Referendum in Duisburg Mayor Ousted 18 Months After Love Parade Disaster

Duisburg mayor Adolf Sauerland was voted out of office in a local referendum on Sunday after he refused to resign over the Love Parade disaster in July 2010 in which 21 people died. He would not take responsibility for the mistakes that led to the tragedy, and said it was up to the courts to decide who was to blame.

Duisburg's mayor Adolf Sauerland responding to the vote that ousted him from office.

Duisburg's mayor Adolf Sauerland responding to the vote that ousted him from office.

The mayor of Duisburg, Adolf Sauerland, who was publicly vilified for refusing to resign after the Love Parade disaster in which 21 people were crushed to death in his city in July 2010, was voted out of office on Sunday in a local referendum.

More than 129,000 citizens backed a motion requiring the mayor to step down, well above the required minimum of 91,478 which would have been a quarter of the registered electorate of the industrial western city. The turnout was 41.6 percent.

Some 21,500 people voted for him. It was the first time in the history of the state of North Rhine-Westphalia that a city held a vote to rid itself of its mayor before his term was over. His term was due to end in 2015.

Sauerland, a member of Chancellor Angela Merkel's conservative Christian Democratic Union, was heavily criticized for refusing to take responsibility for mistakes in safety planning that led to the accident.

A previous bid to force him out failed in September 2010 because opponents couldn't muster the necessary two-thirds majority in a vote by the city council. Critics then gathered enough signatures to force the election. The city will have to hold elections for a new mayor within six months. In the meantime, senior city officials will carry out his duties.

Facing the press in Duisburg's town hall on Sunday night, Sauerland said he was surprised at the result. He said he had been "pretty sure" that the outcome would be different due to the "many successes" during his term.

Facing jeers and whistles, he conceded that his term in office would always be associated with the tragedy. "I will have to live with that."

'Chance For a Fresh Start'

The spokesman for the local initiative that collected signatures for the vote, Theo Steegmann, said: "This will restore political peace. The city can be a little proud of itself again."

Regional politicians said they were relieved at the outcome. "This clear decision offers the chance for a real fresh start for Duisburg and the people in this town," said the general secretary of the state's ruling center-left Social Democrats (SPD), Michael Groschek.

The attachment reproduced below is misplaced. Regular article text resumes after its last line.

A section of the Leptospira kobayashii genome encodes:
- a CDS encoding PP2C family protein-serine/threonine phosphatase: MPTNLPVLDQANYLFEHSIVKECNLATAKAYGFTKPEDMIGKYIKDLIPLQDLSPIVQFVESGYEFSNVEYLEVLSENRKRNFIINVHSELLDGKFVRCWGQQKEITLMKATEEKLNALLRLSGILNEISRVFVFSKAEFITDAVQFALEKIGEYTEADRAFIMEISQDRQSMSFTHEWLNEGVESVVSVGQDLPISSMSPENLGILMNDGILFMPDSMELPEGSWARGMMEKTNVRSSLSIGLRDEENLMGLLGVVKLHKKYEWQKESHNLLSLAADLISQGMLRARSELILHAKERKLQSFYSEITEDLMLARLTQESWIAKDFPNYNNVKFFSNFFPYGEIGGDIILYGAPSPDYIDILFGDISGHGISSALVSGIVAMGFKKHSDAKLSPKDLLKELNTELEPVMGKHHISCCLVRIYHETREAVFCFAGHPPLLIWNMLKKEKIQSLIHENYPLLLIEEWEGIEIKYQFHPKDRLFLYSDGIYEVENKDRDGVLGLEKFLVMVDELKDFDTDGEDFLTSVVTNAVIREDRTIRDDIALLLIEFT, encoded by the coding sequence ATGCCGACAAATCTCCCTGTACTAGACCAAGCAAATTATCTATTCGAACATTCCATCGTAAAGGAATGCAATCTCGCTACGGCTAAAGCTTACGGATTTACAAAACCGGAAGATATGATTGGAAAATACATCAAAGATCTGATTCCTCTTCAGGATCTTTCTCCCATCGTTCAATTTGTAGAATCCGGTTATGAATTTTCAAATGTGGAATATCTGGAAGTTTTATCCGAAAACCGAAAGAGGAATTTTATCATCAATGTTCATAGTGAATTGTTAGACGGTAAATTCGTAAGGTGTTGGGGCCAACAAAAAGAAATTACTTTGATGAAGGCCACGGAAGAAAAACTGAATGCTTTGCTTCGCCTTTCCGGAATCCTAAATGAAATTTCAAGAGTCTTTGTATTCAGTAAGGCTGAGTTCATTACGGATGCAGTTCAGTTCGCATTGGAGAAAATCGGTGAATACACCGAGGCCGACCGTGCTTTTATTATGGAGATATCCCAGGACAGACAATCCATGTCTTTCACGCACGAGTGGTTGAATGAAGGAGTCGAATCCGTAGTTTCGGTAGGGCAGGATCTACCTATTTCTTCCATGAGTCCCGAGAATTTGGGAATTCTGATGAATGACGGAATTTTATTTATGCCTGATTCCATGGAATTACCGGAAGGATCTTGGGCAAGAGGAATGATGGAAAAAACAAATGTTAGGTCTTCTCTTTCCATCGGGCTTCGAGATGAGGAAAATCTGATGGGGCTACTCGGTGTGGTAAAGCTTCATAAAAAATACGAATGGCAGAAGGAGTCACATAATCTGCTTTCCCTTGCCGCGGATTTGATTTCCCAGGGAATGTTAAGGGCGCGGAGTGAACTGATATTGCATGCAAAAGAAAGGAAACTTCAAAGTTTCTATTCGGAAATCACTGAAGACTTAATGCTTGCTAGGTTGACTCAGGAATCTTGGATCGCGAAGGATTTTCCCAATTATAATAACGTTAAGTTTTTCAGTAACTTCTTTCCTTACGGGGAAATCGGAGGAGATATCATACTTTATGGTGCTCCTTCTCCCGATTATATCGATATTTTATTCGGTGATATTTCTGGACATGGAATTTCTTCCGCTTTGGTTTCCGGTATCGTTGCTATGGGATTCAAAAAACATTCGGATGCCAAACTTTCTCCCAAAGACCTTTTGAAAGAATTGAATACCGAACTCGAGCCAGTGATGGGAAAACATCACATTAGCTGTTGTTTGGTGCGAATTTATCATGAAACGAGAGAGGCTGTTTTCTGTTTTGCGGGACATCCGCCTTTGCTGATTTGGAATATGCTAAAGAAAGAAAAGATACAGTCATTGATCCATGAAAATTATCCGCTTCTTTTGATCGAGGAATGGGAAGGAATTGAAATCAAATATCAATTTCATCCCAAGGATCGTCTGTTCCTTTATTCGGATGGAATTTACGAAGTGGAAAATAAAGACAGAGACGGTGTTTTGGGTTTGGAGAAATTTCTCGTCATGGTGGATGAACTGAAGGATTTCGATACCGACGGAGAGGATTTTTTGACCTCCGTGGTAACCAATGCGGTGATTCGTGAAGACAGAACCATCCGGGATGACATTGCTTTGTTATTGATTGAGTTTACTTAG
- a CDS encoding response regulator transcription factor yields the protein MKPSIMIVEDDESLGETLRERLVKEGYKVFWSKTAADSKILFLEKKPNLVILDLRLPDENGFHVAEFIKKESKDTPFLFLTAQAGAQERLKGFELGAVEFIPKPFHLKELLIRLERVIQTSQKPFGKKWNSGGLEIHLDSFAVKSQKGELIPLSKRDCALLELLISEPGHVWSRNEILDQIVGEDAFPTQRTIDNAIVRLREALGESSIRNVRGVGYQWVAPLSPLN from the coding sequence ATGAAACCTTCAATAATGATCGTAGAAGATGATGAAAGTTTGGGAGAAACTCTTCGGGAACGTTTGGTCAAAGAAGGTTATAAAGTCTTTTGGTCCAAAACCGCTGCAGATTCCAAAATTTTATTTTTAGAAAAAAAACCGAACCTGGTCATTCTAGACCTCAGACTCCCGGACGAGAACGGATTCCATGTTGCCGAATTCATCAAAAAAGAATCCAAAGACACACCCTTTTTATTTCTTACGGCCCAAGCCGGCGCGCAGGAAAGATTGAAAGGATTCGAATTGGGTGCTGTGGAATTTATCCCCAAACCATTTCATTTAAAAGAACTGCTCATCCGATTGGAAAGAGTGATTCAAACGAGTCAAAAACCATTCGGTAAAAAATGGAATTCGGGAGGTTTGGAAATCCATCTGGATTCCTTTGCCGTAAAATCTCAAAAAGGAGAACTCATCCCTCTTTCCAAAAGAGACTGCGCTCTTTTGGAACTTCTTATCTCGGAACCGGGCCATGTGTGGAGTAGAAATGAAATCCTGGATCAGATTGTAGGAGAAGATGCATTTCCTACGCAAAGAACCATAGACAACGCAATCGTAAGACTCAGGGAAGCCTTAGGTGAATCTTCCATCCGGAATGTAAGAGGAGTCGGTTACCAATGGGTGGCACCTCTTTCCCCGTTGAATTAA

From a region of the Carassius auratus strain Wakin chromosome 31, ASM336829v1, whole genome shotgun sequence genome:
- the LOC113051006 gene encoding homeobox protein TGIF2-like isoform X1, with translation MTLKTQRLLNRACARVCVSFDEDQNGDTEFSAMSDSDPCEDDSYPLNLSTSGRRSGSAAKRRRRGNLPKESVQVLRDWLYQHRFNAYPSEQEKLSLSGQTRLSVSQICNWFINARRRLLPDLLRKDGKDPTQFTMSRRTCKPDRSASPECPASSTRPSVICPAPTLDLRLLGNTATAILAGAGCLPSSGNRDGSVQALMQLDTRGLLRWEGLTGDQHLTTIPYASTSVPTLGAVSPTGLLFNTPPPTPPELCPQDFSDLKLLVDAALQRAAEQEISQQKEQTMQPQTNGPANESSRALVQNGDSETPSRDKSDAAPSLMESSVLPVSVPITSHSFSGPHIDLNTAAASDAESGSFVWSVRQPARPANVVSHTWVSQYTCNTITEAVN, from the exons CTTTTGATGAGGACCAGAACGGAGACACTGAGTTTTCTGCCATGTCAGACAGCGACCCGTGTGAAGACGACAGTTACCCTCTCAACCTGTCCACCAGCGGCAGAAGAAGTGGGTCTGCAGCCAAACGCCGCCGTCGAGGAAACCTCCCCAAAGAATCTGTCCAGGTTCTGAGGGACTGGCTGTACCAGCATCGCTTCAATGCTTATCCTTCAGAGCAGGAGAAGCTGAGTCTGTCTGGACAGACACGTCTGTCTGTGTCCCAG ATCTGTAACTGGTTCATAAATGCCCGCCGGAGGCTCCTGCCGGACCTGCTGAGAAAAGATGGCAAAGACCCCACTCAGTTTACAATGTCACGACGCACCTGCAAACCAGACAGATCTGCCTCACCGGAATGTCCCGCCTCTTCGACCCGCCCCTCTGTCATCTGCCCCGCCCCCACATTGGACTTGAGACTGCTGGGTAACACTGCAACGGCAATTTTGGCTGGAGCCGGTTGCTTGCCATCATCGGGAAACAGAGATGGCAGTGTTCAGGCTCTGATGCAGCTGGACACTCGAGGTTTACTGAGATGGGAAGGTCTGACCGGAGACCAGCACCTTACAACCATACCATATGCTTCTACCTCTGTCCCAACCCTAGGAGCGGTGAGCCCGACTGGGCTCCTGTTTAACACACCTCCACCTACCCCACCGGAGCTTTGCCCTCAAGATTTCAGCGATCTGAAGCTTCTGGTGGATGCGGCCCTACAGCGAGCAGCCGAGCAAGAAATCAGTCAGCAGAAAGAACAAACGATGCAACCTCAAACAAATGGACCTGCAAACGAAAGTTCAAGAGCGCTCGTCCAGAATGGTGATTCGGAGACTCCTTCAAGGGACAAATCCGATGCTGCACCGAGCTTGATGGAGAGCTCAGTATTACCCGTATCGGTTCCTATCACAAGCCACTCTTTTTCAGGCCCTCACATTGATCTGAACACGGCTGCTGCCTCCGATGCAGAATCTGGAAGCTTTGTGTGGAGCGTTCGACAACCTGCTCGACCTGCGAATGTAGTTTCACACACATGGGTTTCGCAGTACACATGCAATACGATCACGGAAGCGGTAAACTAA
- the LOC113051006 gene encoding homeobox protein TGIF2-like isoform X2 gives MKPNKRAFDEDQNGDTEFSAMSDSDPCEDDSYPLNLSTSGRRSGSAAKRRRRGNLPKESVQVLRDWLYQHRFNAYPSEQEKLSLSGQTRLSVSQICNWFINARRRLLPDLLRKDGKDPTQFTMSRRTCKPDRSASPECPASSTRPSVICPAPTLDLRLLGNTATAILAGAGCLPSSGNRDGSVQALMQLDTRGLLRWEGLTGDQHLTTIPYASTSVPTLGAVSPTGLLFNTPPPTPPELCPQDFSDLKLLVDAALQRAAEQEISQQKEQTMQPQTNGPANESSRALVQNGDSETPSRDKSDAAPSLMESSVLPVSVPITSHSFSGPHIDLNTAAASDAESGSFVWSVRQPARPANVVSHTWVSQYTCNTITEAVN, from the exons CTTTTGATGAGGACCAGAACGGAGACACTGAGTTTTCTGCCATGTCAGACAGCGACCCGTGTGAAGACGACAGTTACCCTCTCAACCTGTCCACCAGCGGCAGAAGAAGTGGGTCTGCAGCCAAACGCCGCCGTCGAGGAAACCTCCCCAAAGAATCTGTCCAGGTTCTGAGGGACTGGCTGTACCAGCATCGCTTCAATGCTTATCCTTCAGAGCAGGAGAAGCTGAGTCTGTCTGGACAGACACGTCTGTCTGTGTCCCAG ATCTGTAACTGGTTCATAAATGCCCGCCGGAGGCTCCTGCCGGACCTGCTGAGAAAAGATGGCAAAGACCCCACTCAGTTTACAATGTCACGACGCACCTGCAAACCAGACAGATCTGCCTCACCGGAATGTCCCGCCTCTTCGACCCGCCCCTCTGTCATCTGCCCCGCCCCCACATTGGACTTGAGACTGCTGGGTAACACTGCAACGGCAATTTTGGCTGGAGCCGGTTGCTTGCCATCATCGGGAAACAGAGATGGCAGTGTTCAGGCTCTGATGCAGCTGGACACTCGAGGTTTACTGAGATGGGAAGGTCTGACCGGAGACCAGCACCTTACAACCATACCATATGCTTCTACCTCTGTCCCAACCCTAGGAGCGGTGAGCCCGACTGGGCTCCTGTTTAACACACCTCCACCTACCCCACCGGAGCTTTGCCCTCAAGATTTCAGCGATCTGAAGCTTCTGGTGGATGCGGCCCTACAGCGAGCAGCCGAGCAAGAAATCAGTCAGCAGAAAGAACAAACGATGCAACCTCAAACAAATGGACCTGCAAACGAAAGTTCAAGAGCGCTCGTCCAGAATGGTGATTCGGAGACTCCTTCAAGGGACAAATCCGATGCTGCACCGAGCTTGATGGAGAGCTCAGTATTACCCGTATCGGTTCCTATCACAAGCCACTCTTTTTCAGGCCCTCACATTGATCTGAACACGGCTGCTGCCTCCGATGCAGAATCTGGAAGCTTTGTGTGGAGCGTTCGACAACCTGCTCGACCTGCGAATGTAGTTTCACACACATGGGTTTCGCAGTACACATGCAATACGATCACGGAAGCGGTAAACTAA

"The outcome is the verdict on Sauerland's unwillingness to take political and moral respoinsbility for the Love Parade disaster," said Monika Düker, the regional co-leader of the Green Party, junior coalition partners to the SPD in the state.

Sauerland, 56, had steadfastly refused to resign, saying he had not formally approved the Love Parade, and that authorization had come from city officials below him.

A total of 541 people were injured in the crush.

Squirted With Ketchup

Critics said Sauerland should have taken responsibility for the accident, that he had made mistakes in allowing the event to go ahead and failed to deal appropriately with the relatives of the dead.

Sauerland stayed away from a memorial service to the victims because the relatives didn't want him to attend. He didn't visit the unveiling of a memorial because of strong public pressure on him to stay away. And he was told not to sign Christmas cards the city sent to the parents of the dead.

The police and public prosecutors are still trying to establish who was responsible for the disaster. There is no end in sight to the investigation which is targeting 17 people, including 11 members of the city authority.

There was no investigation against Sauerland. But he has been the most controversial person in Duisburg ever since the tragedy. Abuse has been hurled at him in the street and he needed police protection whenever he attended public events. He was often met with jeers and whistles when he appeared in public. In November 2010, a man campaigning for his dismissal squirted ketchup in his face while he was holding a speech.

Sauerland will receive 71.75 percent of his pay until the official end of his term. After that, he will receive a monthly pension.

cro -- with wire reports


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